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Harris and Castro. Photos: Cliff Hawkins/Win McNamee/Getty Images

Lots of voters decided to "swipe right" on Kamala Harris and Julián Castro after the first Democratic debates — signaling in polling and donations that they're interested to learn more about these candidates.

Why it matters: Now the pressure is on to make a lasting impression and keep up this post-debate momentum as much as they can before the next debates on July 30 & 31.

Harris' strategy, per her campaign, is to keep her in front of new voters and spend money. "We are foot on the gas," texted Ian Sams, national press secretary for her campaign. 

  • She just finished another Iowa tour and a few stints in Houston, New Orleans, and South Carolina — all in one week.
  • They're also investing heavily in Iowa, which is counter to her early strategy of spending more time in places like California and Texas.
  • They now have 65 staffers on the ground in Iowa "to harness energy into organizing capacity coming off the debate," Sams said, adding that they believe it might be the largest Iowa team of any 2020 candidate right now.

Castro's campaign says he's not changing a thing. "Secretary Castro isn't changing the way he campaigns ... [just] because he has a bigger spotlight," said Sawyer Hackett, the campaign's national press secretary.

  • The aggressiveness of his debate-night battle with Beto O'Rourke may have surprised voters and the media, but Castro maintains that's who he really is — especially passionate when it comes to immigration.
  • Castro plans to unveil at least two new policy proposals before the end of the month, including on climate change and gun violence prevention, his team said. He's also adding stops in Florida and Texas.
  • And now the campaign has press embeds traveling with them everywhere they go — a stark departure from just a few weeks ago when they'd have to beg for that kind of media attention. 

The momentum for these two candidates was clear immediately after the debates.

  • Every post-debate poll has Harris firmly in third place, polling as high as 20% in some and within striking distance of Biden in others. Just days before the debates, she was polling in single digits.
  • FiveThirtyEight found roughly 25% of Harris' "new" supporters — those who said she's their first choice after the debate — previously said they were on Team Biden.
  • In one HuffPost/YouGov poll of 1,000 people, 29% of voters said their opinion of Castro improved after the debate. That includes 24% of independents and 11% of Republicans.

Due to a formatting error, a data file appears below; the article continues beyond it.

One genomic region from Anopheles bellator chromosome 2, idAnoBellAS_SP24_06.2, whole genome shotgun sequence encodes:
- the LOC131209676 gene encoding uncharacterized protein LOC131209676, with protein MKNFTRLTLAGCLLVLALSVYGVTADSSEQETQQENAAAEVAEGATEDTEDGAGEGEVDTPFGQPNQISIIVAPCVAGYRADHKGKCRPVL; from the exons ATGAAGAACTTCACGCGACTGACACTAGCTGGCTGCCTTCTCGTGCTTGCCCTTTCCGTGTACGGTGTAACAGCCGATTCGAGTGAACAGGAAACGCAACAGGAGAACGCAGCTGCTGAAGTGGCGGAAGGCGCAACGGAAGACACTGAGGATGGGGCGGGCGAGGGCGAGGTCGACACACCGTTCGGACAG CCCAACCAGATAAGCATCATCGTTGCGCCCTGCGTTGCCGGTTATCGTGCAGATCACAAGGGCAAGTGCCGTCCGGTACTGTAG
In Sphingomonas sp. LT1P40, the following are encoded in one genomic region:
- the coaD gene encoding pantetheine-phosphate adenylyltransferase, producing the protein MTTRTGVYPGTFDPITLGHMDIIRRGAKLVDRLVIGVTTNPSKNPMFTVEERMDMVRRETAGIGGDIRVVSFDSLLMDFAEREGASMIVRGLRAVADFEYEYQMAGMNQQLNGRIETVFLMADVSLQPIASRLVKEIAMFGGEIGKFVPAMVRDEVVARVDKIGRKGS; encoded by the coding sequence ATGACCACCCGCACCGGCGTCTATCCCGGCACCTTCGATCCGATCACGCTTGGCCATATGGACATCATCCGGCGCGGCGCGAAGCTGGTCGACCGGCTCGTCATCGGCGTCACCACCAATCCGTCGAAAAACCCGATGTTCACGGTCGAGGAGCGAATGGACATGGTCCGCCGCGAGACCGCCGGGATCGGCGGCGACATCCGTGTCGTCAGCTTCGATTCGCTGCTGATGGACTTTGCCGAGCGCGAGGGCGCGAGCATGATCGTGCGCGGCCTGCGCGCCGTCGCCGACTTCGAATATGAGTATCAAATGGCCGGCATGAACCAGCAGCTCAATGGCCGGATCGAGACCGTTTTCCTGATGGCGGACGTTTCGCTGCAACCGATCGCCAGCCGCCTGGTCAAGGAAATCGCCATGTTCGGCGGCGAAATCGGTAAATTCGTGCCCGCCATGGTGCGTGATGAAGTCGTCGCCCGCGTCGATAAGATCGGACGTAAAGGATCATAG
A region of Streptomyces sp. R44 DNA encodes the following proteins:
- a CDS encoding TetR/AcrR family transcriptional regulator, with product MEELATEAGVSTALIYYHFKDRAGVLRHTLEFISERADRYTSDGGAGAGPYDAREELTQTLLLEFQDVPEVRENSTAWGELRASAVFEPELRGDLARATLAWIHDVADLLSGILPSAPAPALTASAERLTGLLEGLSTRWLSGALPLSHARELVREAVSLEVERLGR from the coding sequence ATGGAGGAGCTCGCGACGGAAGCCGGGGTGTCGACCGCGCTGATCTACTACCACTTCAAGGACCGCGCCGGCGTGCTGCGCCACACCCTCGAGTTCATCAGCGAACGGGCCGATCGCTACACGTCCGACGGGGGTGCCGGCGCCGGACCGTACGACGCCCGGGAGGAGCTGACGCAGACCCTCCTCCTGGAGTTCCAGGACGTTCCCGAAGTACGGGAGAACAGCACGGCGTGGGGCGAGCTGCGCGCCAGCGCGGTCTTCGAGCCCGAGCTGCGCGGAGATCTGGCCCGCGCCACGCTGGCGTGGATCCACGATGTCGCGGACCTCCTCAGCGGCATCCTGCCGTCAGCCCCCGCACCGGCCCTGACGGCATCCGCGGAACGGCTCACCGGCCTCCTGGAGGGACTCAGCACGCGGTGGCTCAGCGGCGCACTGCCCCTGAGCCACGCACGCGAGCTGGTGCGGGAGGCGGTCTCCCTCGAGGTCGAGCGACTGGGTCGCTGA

• The buzz is seen in events, too. Castro's campaign planned "an intimate meet-and-greet" for 100 people at a mall in Texas this week, and 350 people showed up.

The bottom line: Presidential debates this early in the cycle matter because they drive media coverage, which leads to shifts in polling and surges in fundraising. But the next debates could reward someone else entirely.

Go deeper: What you need to know about the 2020 presidential candidates, in under 500 words

Go deeper

Dion Rabouin, author of Markets
31 mins ago - Economy & Business

Stock buybacks are kicking back into high gear

Illustration: Aïda Amer/Axios

It was expected that with the economy improving and company balance sheets already loaded with cash, U.S. firms would slow down their debt issuance in 2021 after setting records in 2020. But just the opposite has happened.

Why it matters: Companies generally issue bonds for one of two reasons — because they're worried about not having enough cash to cover their expenses or because they want to lever up and make risky bets.

Ben Geman, author of Generate
1 hour ago - Energy & Environment

Japan vows deeper emissions cuts ahead of White House summit

Japanese Prime Minister Yoshihide Suga. Photo: Carl Court/Getty Images

Japan on Thursday said it will seek to cut greenhouse gas emissions by 46% below 2013 levels by 2030, per the AP and other outlets.

Why it matters: The country is the world's fifth-largest largest carbon dioxide emitter and a major consumer of coal, oil and natural gas.

2 hours ago - Technology

The global race to regulate AI

Illustration: Annelise Capossela/Axios

Regulators in Europe and Washington are racing to figure out how to govern business' use of artificial intelligence while companies push to deploy the technology.

Driving the news: On Wednesday, the EU revealed a detailed proposal on how AI should be regulated, banning some uses outright and defining which uses of AI are deemed "high-risk."

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